Around the poker table at the Kowalskis' sit "men at the peak of their physical manhood"(45). They are in their sexual prime and at the apex of their ability to assert their power. During the game, Stanley slaps Stella's thighs and she complains that "it makes [her] so mad when he does that in front of people" (48). Presumably, Stella enjoys when he strikes her in a sexual manner, but not in public. With an audience, this action is not a manifestation of sexual energy but a show of dominance. Stanley's dominating personality and physique are part of what intrigues Stella. She believes Stanley is the only one of the poker bunch likely to get anywhere because of these traits. He will not get climb the social ranks because of his intelligence or even his wit, the marks of successful Old South gentlemen, but what Stella calls "drive" (50).
Blanche tests Stanley's position as alpha male by repeatedly turning on the radio during the card game. He [image-3]meets Stella's resistance by throwing the radio out the window. "Drunk-drunk-animal thing you," Stella yells, directly challenging Stanley's authority. Stanley behaves as an alpha male, by charging her. When the women retreat upstairs, Stanley stands outside yelling to Stella "like a baying hound" (59). She answers his calls, and they come together with "low animal moans" (60). Stanley assumes a submissive posture, kneeling before her and resting his head on her stomach. With this act, Stanley submits to Stella's authority. Part of Stella's attraction to Stanley may stem from the thrill and power of being able to tame such a forceful man.
The exchange provides insight into Williams' view of sex and violence. It is widely reported that Williams participated in what would be termed "rough sex" (Tischler 53). In this practice, sex has much more to do with the exchange of power and submission than physical stimulation. This dynamic is not surprising considering that in the animal world, sex is often used as a way of asserting dominance and establishing social ranks. Understandably, fighting has become a form of foreplay for the Kowalskis. In order for them to experience heightened feelings of passion and arousal, they must first feel the painful lows of verbal and physical abuse.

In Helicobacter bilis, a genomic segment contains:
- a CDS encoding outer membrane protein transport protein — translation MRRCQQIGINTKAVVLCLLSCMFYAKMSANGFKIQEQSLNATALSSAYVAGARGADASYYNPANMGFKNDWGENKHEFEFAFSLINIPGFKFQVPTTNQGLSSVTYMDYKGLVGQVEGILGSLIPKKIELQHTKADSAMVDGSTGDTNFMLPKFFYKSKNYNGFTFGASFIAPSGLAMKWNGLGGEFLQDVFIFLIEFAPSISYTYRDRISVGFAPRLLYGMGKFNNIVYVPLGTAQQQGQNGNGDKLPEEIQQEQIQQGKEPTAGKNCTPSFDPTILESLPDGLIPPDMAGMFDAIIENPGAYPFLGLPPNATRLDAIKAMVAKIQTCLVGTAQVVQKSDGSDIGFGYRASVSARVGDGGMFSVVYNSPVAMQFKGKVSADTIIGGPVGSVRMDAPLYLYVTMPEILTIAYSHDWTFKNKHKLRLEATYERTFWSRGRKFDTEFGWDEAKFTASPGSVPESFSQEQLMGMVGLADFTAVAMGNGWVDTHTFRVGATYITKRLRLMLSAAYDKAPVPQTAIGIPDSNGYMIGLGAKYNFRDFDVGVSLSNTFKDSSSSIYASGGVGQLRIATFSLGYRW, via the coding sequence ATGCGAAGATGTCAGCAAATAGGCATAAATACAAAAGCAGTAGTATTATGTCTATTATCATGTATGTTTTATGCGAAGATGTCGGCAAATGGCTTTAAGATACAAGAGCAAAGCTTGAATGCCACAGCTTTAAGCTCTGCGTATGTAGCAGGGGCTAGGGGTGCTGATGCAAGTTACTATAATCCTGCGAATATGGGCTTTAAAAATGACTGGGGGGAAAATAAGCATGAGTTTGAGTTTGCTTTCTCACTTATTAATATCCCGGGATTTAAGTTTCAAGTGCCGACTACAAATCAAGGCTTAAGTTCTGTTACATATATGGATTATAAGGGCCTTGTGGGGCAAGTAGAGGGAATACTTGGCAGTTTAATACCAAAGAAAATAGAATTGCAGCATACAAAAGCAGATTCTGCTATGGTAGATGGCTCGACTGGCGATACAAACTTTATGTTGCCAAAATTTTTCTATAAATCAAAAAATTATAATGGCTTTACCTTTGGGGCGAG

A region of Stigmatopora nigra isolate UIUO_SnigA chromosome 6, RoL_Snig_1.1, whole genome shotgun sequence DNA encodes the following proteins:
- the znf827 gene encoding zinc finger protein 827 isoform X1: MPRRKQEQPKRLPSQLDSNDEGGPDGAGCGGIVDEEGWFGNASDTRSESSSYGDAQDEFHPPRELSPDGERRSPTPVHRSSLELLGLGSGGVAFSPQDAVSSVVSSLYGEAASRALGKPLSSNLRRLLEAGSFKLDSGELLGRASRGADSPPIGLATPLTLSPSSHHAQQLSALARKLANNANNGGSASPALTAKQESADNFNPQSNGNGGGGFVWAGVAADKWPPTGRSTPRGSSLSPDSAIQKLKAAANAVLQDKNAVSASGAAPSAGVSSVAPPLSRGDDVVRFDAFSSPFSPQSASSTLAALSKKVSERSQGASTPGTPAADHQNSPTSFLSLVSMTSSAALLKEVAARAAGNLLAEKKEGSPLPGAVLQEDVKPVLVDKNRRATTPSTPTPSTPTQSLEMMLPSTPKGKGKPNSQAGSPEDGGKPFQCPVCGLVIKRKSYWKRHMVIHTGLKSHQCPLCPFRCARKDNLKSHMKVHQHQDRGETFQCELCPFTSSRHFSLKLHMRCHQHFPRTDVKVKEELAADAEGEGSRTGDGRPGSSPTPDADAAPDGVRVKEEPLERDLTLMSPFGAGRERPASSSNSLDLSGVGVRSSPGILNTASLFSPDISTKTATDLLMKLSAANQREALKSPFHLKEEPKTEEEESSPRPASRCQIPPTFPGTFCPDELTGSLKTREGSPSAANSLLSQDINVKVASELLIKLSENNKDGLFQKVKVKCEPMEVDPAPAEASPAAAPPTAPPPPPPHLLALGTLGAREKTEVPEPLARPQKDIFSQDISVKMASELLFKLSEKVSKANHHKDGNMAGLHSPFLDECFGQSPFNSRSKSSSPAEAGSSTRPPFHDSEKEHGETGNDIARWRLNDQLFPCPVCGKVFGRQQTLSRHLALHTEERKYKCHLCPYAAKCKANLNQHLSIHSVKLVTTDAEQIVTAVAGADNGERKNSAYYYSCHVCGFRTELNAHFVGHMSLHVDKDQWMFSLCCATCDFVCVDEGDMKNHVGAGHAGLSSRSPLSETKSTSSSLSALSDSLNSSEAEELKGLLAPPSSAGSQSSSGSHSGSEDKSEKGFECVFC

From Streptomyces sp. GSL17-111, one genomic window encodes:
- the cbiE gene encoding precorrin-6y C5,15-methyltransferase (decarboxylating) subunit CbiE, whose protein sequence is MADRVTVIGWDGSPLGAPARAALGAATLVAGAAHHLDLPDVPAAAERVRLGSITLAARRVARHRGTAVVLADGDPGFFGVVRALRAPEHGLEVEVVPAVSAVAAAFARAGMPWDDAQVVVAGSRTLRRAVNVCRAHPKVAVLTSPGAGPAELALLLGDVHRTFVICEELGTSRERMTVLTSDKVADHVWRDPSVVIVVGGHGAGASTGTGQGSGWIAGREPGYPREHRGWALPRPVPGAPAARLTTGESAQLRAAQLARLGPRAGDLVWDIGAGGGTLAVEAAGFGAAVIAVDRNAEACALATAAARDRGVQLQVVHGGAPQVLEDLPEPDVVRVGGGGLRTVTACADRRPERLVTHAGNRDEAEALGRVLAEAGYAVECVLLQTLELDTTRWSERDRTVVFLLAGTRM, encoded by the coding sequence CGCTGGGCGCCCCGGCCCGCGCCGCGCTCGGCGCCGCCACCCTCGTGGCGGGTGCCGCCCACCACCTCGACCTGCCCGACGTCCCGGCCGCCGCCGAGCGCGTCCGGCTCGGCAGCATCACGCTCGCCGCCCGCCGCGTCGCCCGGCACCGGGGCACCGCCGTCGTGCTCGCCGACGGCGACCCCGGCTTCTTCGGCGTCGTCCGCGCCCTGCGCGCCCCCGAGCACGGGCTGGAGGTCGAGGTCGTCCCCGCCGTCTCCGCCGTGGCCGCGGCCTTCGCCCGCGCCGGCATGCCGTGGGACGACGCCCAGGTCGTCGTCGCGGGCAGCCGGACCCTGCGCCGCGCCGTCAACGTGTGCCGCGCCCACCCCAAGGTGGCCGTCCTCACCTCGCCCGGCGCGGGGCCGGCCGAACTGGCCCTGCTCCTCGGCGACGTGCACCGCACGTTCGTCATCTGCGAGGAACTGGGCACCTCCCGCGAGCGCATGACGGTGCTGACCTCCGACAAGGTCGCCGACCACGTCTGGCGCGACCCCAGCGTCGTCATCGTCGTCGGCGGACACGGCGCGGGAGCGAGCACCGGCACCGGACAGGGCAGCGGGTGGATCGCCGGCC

The scene is echoed by a fight between the Kowalskis' upstairs' neighbors, Steve and Eunice. After a comical fight, the couple returns, consoling each other. Like Stanley and Stella's fight, passionate love is prefaced by aggression. Considering all the primal imagery Williams provides, one can interpret these relationships through the lens of animal mating. In the wild, sexual pairing is often characterized by violence. Mating often involves physical fighting between competing suitors, an aggressive pursuit, and a sexual exchange that would be more akin to our understanding of rape as opposed to romance. If the Kowalskis' relationship is animalistic, violence is a normal component of their union. In this carnal environment, it may even be considered advantageous for a female to mate with a male like Stanley, because he is capable of fighting off suitors and is passionate enough to chase after her.
In contrast to Stella, Blanche appears disheveled with worry the next morning as "she is violently repelled by [the Kowalskis'] contented animality" (Krutch 137). Stella claims that Stanley "was as good as a lamb when [she] came back" (63). This statement reinforces the notion that Stella enjoys the sexual power she has over Stanley. She was the lion to his lamb, or even his Sheppard. Her attraction does not only stem from being able to tame this man, but perhaps from being able to evoke his emotional outbursts. Stella admits that "Stanley always smashes things," and that she was even "sort of-thrilled" on their wedding night when he "rushed about the place smashing the light bulbs" (64). Blanche understands something of this dynamic, conceding that the "only way to live with such a man is to-go to bed with him"(69).